Thought for the Day - Canon Dr Giles Fraser
Baha Mousa died on the 15 September 2003 after 36 hours of detention and being beaten up by soldiers of the 1st Battalion, Queen’s Lancashire Regiment. Sir William Gage’s recent report concluded that Mousa was "subjected to violent and cowardly abuse by British servicemen whose job it was to guard him and treat him humanely".
Amongst those singled out for criticism by Sir William Gage was the Catholic Chaplain who, the report insists, was a poor witness to the brutality that was happening around him. It’s interesting to speak here in terms of being a
“witness’ – because, in the New Testament, witness is the proper translation of the much abused Greek word martyr. A martyr, rightly understood, is someone who suffers for speaking out. Early Christians began to use the term
martyr to refer to the death of Jesus Christ because they saw Jesus as speaking truth to power, even at the price of his own life.
Thus the central image of Christianity is that of a man being tortured to death on a cross. Which is why I find it astonishing - and more than a little shameful - that a poll conducted a few years back for the Pew Forum on Religion and Public Life revealed that 54% of American Christians
believed that torture is “often” or “sometimes” justifiable. Well I have no idea what Bible these people are reading, but it doesn’t seem to be the same one as me.
But it's not just Christians that can fail to recognize torture as a non-negotiable moral evil. As the human rights lawyer Conor Gearty has remarked, “the development of a liberal culture capable of accommodating torture is not as difficult as it ought to be.” And the way a liberal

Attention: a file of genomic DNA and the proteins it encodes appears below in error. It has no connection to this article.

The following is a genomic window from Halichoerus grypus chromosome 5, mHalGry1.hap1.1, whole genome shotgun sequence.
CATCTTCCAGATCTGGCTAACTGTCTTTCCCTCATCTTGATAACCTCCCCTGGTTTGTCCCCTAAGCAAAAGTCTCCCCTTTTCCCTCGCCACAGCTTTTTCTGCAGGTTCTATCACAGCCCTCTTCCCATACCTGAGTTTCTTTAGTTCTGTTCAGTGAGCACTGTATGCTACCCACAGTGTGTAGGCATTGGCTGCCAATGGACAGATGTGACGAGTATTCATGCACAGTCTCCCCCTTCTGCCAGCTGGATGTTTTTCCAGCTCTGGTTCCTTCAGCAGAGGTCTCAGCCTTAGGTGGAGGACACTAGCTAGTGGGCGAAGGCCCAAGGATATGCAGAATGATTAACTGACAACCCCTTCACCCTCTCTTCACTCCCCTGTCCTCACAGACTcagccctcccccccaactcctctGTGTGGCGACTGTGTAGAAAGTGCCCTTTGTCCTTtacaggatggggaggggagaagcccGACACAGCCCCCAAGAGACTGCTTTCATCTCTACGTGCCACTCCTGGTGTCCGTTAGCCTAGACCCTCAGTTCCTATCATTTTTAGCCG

culture does this, he argues, is by taking the ‘human’ bit out of ‘human rights’, promoting instead the subtly persuasive idea that defending human rights is really all about defending some much larger narrative about democracy or freedom. For once the stakes have been raised to this level, then it becomes just too easy to persuade an apparently human rights based culture to tolerate a bit of ‘roughing up’ in the name of some higher good.
“Ecce Homo” are the words used by Pontius Pilate in the Latin Vulgate Bible when he presents a whipped and beaten Jesus Christ to the baying mob. Translated it means: “Behold, the man.” This is the only argument I have
against torture. In fact, it’s not really an argument at all. That torture is wrong can never be the conclusion to any line of reasoning because it has to be a fundamental premise. Witnessing to the humanity of the other is the
place where all moral reasoning must begin. It is about having the moral courage to speak out, irrespective of personal cost. And the basic structure of this witness, for religious and non-religious alike, is to point to a
bruised and broken body with a version of these words: Ecce Homo. This person is human too.
Available since: Fri 16 Sep 2011
Reflections from a faith perspective on issues and people in the news.
More clips from Today
- 'Deep learning' technology inspired by human brain Duration: 03:57 19/12/2013
- Humphrys: How I came to meet Slipper and Biggs in Rio Duration: 02:33 18/12/2013
- Nine Lessons and Carols service invented in Cornwall Duration: 03:44 17/12/2013
- David Attenborough: Population cannot go on increasing Duration: 05:58 16/12/2013
- Museum inherits 'extraordinary collection' of Chinese art Duration: 02:39 13/12/2013